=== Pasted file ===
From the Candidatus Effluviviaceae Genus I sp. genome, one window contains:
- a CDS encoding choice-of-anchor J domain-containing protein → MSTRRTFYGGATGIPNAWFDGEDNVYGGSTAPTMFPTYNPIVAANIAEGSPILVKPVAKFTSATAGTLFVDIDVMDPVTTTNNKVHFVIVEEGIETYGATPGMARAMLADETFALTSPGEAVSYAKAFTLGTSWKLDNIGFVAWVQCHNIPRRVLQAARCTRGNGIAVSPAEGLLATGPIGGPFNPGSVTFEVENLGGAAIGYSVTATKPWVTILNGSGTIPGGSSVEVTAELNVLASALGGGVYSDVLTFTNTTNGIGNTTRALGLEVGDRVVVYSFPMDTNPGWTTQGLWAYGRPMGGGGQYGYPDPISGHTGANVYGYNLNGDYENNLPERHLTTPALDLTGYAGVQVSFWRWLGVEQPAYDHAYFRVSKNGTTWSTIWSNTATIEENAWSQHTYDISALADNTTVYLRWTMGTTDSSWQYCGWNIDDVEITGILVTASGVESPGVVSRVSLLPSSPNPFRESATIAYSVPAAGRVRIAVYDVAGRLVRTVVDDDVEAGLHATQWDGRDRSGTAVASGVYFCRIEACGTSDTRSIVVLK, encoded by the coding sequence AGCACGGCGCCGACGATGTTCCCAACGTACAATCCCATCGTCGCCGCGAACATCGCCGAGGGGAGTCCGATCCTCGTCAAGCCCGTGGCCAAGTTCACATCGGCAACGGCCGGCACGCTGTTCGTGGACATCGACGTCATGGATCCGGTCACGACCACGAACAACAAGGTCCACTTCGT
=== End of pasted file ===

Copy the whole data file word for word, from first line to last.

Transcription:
From the Candidatus Effluviviaceae Genus I sp. genome, one window contains:
- a CDS encoding choice-of-anchor J domain-containing protein → MSTRRTFYGGATGIPNAWFDGEDNVYGGSTAPTMFPTYNPIVAANIAEGSPILVKPVAKFTSATAGTLFVDIDVMDPVTTTNNKVHFVIVEEGIETYGATPGMARAMLADETFALTSPGEAVSYAKAFTLGTSWKLDNIGFVAWVQCHNIPRRVLQAARCTRGNGIAVSPAEGLLATGPIGGPFNPGSVTFEVENLGGAAIGYSVTATKPWVTILNGSGTIPGGSSVEVTAELNVLASALGGGVYSDVLTFTNTTNGIGNTTRALGLEVGDRVVVYSFPMDTNPGWTTQGLWAYGRPMGGGGQYGYPDPISGHTGANVYGYNLNGDYENNLPERHLTTPALDLTGYAGVQVSFWRWLGVEQPAYDHAYFRVSKNGTTWSTIWSNTATIEENAWSQHTYDISALADNTTVYLRWTMGTTDSSWQYCGWNIDDVEITGILVTASGVESPGVVSRVSLLPSSPNPFRESATIAYSVPAAGRVRIAVYDVAGRLVRTVVDDDVEAGLHATQWDGRDRSGTAVASGVYFCRIEACGTSDTRSIVVLK, encoded by the coding sequence AGCACGGCGCCGACGATGTTCCCAACGTACAATCCCATCGTCGCCGCGAACATCGCCGAGGGGAGTCCGATCCTCGTCAAGCCCGTGGCCAAGTTCACATCGGCAACGGCCGGCACGCTGTTCGTGGACATCGACGTCATGGATCCGGTCACGACCACGAACAACAAGGTCCACTTCGT